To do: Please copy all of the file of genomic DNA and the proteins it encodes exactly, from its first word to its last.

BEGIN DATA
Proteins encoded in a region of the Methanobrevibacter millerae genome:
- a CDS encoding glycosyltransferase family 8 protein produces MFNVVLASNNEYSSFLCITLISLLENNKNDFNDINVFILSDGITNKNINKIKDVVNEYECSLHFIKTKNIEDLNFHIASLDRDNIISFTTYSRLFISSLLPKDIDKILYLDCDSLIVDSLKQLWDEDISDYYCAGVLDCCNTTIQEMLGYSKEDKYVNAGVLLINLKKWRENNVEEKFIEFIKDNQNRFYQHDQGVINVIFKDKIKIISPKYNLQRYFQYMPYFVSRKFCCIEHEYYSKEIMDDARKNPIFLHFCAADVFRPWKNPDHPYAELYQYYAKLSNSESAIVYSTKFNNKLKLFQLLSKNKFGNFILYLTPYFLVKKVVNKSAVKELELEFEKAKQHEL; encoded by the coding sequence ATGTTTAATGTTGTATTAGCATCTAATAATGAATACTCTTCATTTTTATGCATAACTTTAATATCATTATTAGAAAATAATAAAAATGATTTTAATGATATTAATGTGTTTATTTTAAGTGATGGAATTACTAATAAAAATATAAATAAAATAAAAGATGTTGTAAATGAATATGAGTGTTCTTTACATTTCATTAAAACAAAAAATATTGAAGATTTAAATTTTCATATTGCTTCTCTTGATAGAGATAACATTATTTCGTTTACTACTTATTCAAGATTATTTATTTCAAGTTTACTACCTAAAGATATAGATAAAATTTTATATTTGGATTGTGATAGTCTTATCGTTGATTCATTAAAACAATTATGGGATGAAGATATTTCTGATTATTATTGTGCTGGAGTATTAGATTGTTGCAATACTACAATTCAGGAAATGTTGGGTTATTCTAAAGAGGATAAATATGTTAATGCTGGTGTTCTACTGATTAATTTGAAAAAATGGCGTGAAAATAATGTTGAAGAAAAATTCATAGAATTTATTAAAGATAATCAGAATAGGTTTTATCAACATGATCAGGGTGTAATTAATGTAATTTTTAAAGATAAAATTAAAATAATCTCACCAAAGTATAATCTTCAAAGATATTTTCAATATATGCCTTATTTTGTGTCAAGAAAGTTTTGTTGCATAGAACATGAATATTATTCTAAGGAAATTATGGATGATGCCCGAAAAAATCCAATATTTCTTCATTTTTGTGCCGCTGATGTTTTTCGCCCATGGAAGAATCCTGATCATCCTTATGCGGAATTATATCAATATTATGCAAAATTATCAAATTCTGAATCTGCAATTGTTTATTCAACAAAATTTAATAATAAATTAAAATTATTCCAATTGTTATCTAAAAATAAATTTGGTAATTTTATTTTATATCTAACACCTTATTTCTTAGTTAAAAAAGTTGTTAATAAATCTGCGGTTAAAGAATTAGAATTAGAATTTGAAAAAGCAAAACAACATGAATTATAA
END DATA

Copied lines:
Proteins encoded in a region of the Methanobrevibacter millerae genome:
- a CDS encoding glycosyltransferase family 8 protein produces MFNVVLASNNEYSSFLCITLISLLENNKNDFNDINVFILSDGITNKNINKIKDVVNEYECSLHFIKTKNIEDLNFHIASLDRDNIISFTTYSRLFISSLLPKDIDKILYLDCDSLIVDSLKQLWDEDISDYYCAGVLDCCNTTIQEMLGYSKEDKYVNAGVLLINLKKWRENNVEEKFIEFIKDNQNRFYQHDQGVINVIFKDKIKIISPKYNLQRYFQYMPYFVSRKFCCIEHEYYSKEIMDDARKNPIFLHFCAADVFRPWKNPDHPYAELYQYYAKLSNSESAIVYSTKFNNKLKLFQLLSKNKFGNFILYLTPYFLVKKVVNKSAVKELELEFEKAKQHEL; encoded by the coding sequence ATGTTTAATGTTGTATTAGCATCTAATAATGAATACTCTTCATTTTTATGCATAACTTTAATATCATTATTAGAAAATAATAAAAATGATTTTAATGATATTAATGTGTTTATTTTAAGTGATGGAATTACTAATAAAAATATAAATAAAATAAAAGATGTTGTAAATGAATATGAGTGTTCTTTACATTTCATTAAAACAAAAAATATTGAAGATTTAAATTTTCATATTGCTTCTCTTGATAGAGATAACATTATTTCGTTTACTACTTATTCAAGATTATTTATTTCAAGTTTACTACCTAAAGATATAGATAAAATTTTATATTTGGATTGTGATAGTCTTATCGTTGATTCATTAAAACAATTATGGGATGAAGATATTTCTGATTATTATTGTGCTGGAGTATTAGATTGTTGCAATACTACAATTCAGGAAATGTTGGGTTATTCTAAAGAGGATAAATATGTTAATGCTGGTGTTCTACTGATTAATTTGAAAAAATGGCGTGAAAATAATGTTGAAGAAAAATTCATAGAATTTATTAAAGATAATCAGAATAGGTTTTATCAACATGATCAGGGTGTAATTAATGTAATTTTTAAAGATAAAATTAAAATAATCTCACCAAAGTATAATCTTCAAAGATATTTTCAATATATGCCTTATTTTGTGTCAAGAAAGTTTTGTTGCATAGAACATGAATATTATTCTAAGGAAATTATGGATGATGCCCGAAAAAATCCAATATTTCTTCATTTTTGTGCCGCTGATGTTTTTCGCCCATGGAAGAATCCTGATCATCCTTATGCGGAATTATATCAATATTATGCAAAATTATCAAATTCTGAATCTGCAATTGTTTATTCAACAAAATTTAATAATAAATTAAAATTATTCCAATTGTTATCTAAAAATAAATTTGGTAATTTTATTTTATATCTAACACCTTATTTCTTAGTTAAAAAAGTTGTTAATAAATCTGCGGTTAAAGAATTAGAATTAGAATTTGAAAAAGCAAAACAACATGAATTATAA